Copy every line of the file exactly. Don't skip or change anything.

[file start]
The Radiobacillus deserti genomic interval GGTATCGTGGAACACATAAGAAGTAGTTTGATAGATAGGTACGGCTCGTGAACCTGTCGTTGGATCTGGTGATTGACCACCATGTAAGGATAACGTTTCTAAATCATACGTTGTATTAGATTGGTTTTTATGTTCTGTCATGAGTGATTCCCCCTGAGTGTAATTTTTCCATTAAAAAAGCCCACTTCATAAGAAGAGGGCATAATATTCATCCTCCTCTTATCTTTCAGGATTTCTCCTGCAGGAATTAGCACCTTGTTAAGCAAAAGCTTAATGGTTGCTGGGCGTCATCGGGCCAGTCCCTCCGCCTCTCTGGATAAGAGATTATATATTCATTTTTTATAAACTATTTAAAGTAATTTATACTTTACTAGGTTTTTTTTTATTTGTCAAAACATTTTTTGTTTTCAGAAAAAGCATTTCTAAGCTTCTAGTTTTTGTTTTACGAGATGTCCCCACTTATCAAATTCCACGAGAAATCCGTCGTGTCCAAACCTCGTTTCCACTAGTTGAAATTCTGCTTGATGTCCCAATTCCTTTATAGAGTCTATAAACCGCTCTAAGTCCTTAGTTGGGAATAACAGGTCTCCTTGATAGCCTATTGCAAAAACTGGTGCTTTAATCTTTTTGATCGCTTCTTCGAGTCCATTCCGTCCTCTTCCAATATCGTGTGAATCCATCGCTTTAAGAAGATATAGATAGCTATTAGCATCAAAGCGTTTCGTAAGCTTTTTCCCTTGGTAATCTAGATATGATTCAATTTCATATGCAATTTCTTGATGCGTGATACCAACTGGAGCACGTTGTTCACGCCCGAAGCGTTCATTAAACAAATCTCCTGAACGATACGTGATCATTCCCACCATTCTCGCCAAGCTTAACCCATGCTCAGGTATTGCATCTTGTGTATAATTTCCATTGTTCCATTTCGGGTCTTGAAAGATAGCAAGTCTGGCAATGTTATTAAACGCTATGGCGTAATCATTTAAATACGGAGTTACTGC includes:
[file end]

The Radiobacillus deserti genomic interval GGTATCGTGGAACACATAAGAAGTAGTTTGATAGATAGGTACGGCTCGTGAACCTGTCGTTGGATCTGGTGATTGACCACCATGTAAGGATAACGTTTCTAAATCATACGTTGTATTAGATTGGTTTTTATGTTCTGTCATGAGTGATTCCCCCTGAGTGTAATTTTTCCATTAAAAAAGCCCACTTCATAAGAAGAGGGCATAATATTCATCCTCCTCTTATCTTTCAGGATTTCTCCTGCAGGAATTAGCACCTTGTTAAGCAAAAGCTTAATGGTTGCTGGGCGTCATCGGGCCAGTCCCTCCGCCTCTCTGGATAAGAGATTATATATTCATTTTTTATAAACTATTTAAAGTAATTTATACTTTACTAGGTTTTTTTTTATTTGTCAAAACATTTTTTGTTTTCAGAAAAAGCATTTCTAAGCTTCTAGTTTTTGTTTTACGAGATGTCCCCACTTATCAAATTCCACGAGAAATCCGTCGTGTCCAAACCTCGTTTCCACTAGTTGAAATTCTGCTTGATGTCCCAATTCCTTTATAGAGTCTATAAACCGCTCTAAGTCCTTAGTTGGGAATAACAGGTCTCCTTGATAGCCTATTGCAAAAACTGGTGCTTTAATCTTTTTGATCGCTTCTTCGAGTCCATTCCGTCCTCTTCCAATATCGTGTGAATCCATCGCTTTAAGAAGATATAGATAGCTATTAGCATCAAAGCGTTTCGTAAGCTTTTTCCCTTGGTAATCTAGATATGATTCAATTTCATATGCAATTTCTTGATGCGTGATACCAACTGGAGCACGTTGTTCACGCCCGAAGCGTTCATTAAACAAATCTCCTGAACGATACGTGATCATTCCCACCATTCTCGCCAAGCTTAACCCATGCTCAGGTATTGCATCTTGTGTATAATTTCCATTGTTCCATTTCGGGTCTTGAAAGATAGCAAGTCTGGCAATGTTATTAAACGCTATGGCGTAATCATTTAAATACGGAGTTACTGC includes: